Two or three times a week

Seafood. Include 4 ounces of seafood two or three times a week, especially fatty fish like salmon for its omega-3 content. Fatty fish contains valuable omega-3s which support brain functioning, vision health and cardiovascular health. Fresh water fish in many parts of the world contain high levels of toxins. For example the anti-microbial chemical triclocarban is commonly used in personal care products. It accumulates in sewage and persists for a long time in the environment eventually making its way into our waters. In 2011 researchers found that Japanese freshwater fish samples had high levels of the toxin.3

Even wild-caught seafood is increasingly contaminated. Researchers found that polar bears who have a large diet of wild salmon had high levels of mercury.4 For that reason we recommend that you limit large fatty fish like salmon to once a week and add small, low-on-the-food-chain fish like sardines and herring.

Eggs can be eaten at least several times a week. If you eat organic, pasture-raised eggs, they'll be a rich source of omega-3s and B vitamins. They'll have higher levels of omega-3s, vitamins A, E and beta-carotene than conventionally raised eggs.

Dairy products. If you are not lactose intolerant, then dairy products can also be included, one to three cups a day of milk or fermented dairy like yogurt or ricotta cheese that contain beneficial bacteria for digestibility. An equivalent amount of cheese would be 1 oz.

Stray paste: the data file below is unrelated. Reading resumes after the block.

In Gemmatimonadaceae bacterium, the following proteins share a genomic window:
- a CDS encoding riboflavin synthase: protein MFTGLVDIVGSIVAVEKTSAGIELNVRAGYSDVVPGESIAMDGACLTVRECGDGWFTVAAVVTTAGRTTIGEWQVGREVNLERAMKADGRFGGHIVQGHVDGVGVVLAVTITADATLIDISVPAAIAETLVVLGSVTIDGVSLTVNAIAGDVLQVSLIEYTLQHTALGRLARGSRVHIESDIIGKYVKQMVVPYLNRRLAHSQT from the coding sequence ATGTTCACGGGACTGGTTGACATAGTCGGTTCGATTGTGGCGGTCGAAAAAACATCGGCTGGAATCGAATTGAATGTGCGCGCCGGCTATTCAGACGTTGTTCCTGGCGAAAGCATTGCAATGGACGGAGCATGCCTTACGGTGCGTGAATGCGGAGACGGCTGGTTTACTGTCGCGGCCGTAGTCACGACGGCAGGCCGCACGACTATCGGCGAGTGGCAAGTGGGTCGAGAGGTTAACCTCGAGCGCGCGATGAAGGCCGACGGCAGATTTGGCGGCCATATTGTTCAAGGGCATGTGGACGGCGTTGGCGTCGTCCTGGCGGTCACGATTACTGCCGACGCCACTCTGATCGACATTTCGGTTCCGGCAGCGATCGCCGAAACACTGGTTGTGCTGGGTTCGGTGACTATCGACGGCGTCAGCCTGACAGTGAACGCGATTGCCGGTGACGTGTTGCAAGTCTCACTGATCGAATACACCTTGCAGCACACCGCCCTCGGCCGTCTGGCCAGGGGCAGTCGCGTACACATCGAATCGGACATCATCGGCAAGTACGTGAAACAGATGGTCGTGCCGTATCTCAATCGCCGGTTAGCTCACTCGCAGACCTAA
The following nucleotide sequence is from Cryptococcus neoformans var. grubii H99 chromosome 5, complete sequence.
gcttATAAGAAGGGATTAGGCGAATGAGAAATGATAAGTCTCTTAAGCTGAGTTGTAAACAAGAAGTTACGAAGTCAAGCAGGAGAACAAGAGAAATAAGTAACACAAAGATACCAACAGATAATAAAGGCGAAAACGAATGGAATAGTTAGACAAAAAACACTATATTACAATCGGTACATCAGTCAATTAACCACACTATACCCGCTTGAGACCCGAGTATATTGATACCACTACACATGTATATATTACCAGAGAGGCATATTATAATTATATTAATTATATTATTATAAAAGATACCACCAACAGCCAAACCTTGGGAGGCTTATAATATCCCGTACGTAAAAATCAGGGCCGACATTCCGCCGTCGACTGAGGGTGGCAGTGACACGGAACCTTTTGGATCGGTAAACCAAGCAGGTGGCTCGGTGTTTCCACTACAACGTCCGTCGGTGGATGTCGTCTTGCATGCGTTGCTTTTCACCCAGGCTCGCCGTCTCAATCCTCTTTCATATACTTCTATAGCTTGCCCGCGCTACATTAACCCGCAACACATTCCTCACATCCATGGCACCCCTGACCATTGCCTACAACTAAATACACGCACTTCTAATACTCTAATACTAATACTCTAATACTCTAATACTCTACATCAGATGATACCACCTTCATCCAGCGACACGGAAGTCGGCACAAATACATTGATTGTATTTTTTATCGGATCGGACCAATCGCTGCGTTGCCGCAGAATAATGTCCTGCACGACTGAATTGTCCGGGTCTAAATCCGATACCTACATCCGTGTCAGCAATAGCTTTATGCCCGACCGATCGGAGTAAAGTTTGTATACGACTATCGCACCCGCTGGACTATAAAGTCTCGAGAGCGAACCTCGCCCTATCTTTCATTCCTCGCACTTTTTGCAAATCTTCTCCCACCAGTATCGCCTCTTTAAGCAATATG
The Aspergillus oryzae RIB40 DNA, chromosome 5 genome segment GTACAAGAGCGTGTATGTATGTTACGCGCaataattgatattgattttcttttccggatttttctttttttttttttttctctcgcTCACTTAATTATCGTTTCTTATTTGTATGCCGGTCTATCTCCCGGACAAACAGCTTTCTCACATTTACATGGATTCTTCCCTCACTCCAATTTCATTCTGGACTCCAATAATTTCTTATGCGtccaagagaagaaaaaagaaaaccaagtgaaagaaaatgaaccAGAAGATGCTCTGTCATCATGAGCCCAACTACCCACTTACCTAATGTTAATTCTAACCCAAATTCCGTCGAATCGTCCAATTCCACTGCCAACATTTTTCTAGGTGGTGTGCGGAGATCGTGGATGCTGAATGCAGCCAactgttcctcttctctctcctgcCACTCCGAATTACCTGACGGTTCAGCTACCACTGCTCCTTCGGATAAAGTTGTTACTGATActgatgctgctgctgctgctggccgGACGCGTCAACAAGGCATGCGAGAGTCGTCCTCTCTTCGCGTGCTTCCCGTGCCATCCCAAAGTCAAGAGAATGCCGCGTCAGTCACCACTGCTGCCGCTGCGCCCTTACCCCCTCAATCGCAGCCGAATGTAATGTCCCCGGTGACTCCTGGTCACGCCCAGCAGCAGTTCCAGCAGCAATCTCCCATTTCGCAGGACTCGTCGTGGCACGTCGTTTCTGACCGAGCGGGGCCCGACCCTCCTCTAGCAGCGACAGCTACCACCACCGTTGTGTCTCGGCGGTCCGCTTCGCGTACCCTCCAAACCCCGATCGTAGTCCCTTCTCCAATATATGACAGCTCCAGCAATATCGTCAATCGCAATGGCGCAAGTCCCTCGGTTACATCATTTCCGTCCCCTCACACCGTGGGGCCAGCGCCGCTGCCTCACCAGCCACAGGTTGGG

Once a Week

Red wine is ok, in moderation. Note that recent research concludes that the detriments of even red wine outweigh the benefits5.

Sweets. Sugar. Chemically you need to remember that sugar is sugar is sugar. Honey, maple syrup, and most other sweeteners end up in the body as glucose. Sweet, sugary products have been associated with everything from flabby muscles to stroke. Many nutritionists feel that if you constantly have a hankering for sweets it is because there are other deficiencies in your diet. If you get enough fresh fruits and vegetables, whole-grains and other foods from the bottom 2/3 of the pyramid you'll find that your desire for sweets drops off, but it may take some time.

Red meat. Red meat and processed meats are associated with higher rates of cardiovascular disease and many other conditions including vision conditions. In fact, the International Agency for Research on Cancer reported in October, 2015 that processed meat most certainly increases the risk of cancer and that red meat is a probable cause of cancer.2

1. D. Raederstorff, et al, Antioxidant activity of olive polyphenols in humans: a review, International Journal for Vitamin and Nutrition Research, May, 2009.
2. Veronique Bouvard, et al, Carcinogenicity of consumption of red and processed meat, The Lancet Oncology, October, 2015.
3. P. Venter, et al, Bioconcentration, metabolism and excretion of triclocarban in larval Qurt medaka (Oryzias latipes), Aquatic toxicology, October, 2011.
4. How Artic food webs affect mercury in polar bears, Science Daily, December, 2009
5. Wood AM, Kaptoge S, Butterworth AS, Willeit P, Warnakula S, et al. (2018). Risk thresholds for alcohol consumption: combined analysis of individual-participant data for 599 912 current drinkers in 83 prospective studies. Lancet. Apr 14;391(10129):1513-1523.